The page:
DRIVERS: Paul McMahan subbed for Cody Darrah, who suffered serious leg injuries in a highway crash en-route to the Volusia Speedway two opening events at Barberton, FL. Joey Saldana and Brad Sweet drove the other two Kasey Kahne-owned cars. Sweet and J. Herrera were the only two WoO drivers who raced with USAC Thursday in different sprinters. ... Phoenix-area residents Ben Gregg and John Gaston, 36, drove team cars sponsored by Kronik Energy Drink and Master Craft Boats of Arizona. ... One of the most unusual WoO sponsors was Big Game Tree Stands on Craig Dollansky's No. 7 Minnesota-based team now owned by Tod Quiring. ... Chad Kemenah, from Findlay, OH, raced the No. 8K John Kantor car at LVMS last February and the team folded weeks later. This year Chad drove the Golden Flavor Sesame Sticks car with sponsorship from his father-in-law Bob Hampshire, a long-time USAC car owner. Chad used Hampshire's traditional number 63. ... Jerry Wise, Jr, of Fresno, used a down nozzle 360 cu. in. engine loaned to him by Anthony Simone, 60, also from Fresno. It was Anthony's paved track engine; Anthony used his 410 engine. Jerry, 29, towed his No. 23M older Maxim to LVMS on an open 1970s-like trailer. His car is an ex-No. 11H Selma Shell car once owned by the late Dave Helm. Jerry's uncle, Sonny Kratzer, was Helm's crew chief for many years.
“Fast” Fred Rahmer, 51, is from Salfordville, PA and he made his LVMS debut. His No. 51 Maxim ride has been his “PA Posse” ride for three years. Don Ott, from York Springs, PA, built his engine. I enjoyed a leisurely chat with affable Fred in the pits before hot-lapping. “With snow on the ground at home we decided to come west and race with the WoO at Las Vegas and in Tulare.” ... It was strange seeing Steve Kinser not driving his own No. 11. The 20-time WoO champion drove Tony Stewart's Bass Pro Shops Maxim No. 11 and Steve's son Kraig drove Steve's now No. 11K Quaker State Maxim. In effect, father and son switched rides. ... Ex-WoO rookie of the year Sid Blandford, 40, came from his home in Eagle, CO. He operates a grading and excavating firm in Eagle, where NBA star Kobe Bryant had his infamous legal problem years ago. Sid slapped together a car to go 410 racing again with WoO “just for fun”. He has been racing 305 cu. in. and ASCA 360 sprints in Colorado and nearby states. Sid said his bad crash on the front straight at Manzanita Speedway years ago caused neck and upper body injuries that kept him out of racing. He had three operations in Germany to resolve the problem. ... Second generation driver Austen Wheatley is a 17-year old from Lake Stevens, WA. His dad Shannon raced at Skagit Speedway in WA and was Steve Beitler's crew chief when he raced with WoO. Austen, an ASCA 360 sprint veteran, made his debut with 410 power in his No. 44W Wolfweld chassis at LVMS. He made the “A” feature by finishing fifth in the “B”.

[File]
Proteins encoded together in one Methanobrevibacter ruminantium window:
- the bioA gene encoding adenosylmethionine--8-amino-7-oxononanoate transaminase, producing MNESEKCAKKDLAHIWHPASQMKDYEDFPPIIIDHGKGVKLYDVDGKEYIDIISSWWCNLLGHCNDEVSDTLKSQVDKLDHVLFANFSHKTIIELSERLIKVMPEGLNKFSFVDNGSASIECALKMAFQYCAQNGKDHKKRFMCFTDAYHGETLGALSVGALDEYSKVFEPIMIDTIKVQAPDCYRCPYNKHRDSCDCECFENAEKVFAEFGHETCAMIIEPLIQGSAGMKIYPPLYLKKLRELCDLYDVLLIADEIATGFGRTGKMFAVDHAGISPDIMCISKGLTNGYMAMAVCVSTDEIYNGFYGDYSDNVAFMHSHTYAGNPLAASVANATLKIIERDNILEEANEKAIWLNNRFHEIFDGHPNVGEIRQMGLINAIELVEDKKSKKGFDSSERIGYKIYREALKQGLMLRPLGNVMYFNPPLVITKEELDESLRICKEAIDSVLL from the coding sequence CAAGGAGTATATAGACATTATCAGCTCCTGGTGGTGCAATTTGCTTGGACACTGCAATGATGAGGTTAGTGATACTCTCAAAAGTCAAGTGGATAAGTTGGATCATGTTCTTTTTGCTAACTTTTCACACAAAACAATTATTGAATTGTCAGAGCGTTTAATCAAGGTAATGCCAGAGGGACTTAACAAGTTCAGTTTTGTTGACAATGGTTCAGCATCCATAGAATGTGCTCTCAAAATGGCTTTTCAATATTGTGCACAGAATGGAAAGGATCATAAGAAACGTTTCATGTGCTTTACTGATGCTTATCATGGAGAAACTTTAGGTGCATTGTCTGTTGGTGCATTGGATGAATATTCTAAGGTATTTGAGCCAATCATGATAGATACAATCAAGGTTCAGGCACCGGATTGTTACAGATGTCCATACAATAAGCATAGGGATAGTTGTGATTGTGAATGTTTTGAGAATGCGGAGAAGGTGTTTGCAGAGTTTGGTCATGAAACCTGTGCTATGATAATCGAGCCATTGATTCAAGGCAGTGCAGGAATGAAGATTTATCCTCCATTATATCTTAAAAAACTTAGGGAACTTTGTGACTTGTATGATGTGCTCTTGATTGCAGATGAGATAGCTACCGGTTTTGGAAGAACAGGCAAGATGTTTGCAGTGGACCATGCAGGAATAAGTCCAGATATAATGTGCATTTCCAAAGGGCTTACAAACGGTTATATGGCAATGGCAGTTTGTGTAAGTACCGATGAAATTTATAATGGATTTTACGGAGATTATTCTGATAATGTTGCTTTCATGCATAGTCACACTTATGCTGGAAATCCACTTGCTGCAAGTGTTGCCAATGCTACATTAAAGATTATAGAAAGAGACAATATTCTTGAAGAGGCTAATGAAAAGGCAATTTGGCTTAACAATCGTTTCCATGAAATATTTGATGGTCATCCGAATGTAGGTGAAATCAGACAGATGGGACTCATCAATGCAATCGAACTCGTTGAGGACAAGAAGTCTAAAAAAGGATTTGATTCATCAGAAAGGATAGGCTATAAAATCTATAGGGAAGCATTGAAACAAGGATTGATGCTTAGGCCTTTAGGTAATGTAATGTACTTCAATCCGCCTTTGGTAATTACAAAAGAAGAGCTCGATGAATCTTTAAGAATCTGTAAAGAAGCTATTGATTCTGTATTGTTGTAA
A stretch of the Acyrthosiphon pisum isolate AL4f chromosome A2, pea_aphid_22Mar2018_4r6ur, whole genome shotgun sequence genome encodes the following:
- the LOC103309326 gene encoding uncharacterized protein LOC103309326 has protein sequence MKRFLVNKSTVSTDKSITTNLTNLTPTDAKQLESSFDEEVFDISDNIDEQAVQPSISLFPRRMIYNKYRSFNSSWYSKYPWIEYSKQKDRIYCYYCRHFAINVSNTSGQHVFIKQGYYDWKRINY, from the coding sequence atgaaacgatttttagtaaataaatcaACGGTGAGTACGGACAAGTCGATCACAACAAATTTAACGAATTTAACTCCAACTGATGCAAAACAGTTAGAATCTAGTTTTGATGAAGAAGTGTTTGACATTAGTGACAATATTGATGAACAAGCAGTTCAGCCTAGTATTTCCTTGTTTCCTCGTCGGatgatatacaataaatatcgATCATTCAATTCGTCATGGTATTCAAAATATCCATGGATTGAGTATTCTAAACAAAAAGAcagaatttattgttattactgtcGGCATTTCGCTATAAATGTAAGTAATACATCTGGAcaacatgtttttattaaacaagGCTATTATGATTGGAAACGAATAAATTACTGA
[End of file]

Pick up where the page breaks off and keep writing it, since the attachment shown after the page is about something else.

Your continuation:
WoO ran three segments of hot laps from 7:00 to 7:30 pm to work in the track for qualifying. Groups one and two ran again before the track was ready. WoO drivers qualified individually from 7:34 to 7:56. Seventeen drivers ran their FQ lap on L 2 of 2. Terry McCarl, the 14th qualifier, ran the FQ time of 14.344 (125.488 mph). World Racing Group, of Charlotte, N.C, now owns WoO after taking the formerly publicly owned company private. Tom Deery is top executive and he attended the LVMS event. Chris Morgan, formerly employed at Ventura and as racing director at Irwindale Speedway, and with USAC Western racing and at Arizona tracks, is now WoO director of western operations. He said his daughter Audrey is now 2 and a half. WoO had the WoO timer/scorer and WoO racing director Donnie Grabey in the officials booth. Enthusiastic WoO traveling announcer Johnny Gibson called action on the LVMS PA system. LVMS announcer Chet Christner called the IMCA Modified races. WoO ran three 8-lap heats from 8:19-8:39 pm. New this year was NASCAR-like double file restarts in which the race leader chose either the inside or outside position in row one. After yellows at LVMS drivers picked the inside position twice and the outside position twice. The WoO 6-lap trophy dash at 9:18 started ten and the finish order set “A” main starting positions 1-10. Donny Schatz, driving the Armor All No. 15 for Tony Stewart, won over Sweet with Rahmer third. WoO's“B” main ran from 9:24-9:35 and the top six finishers advanced..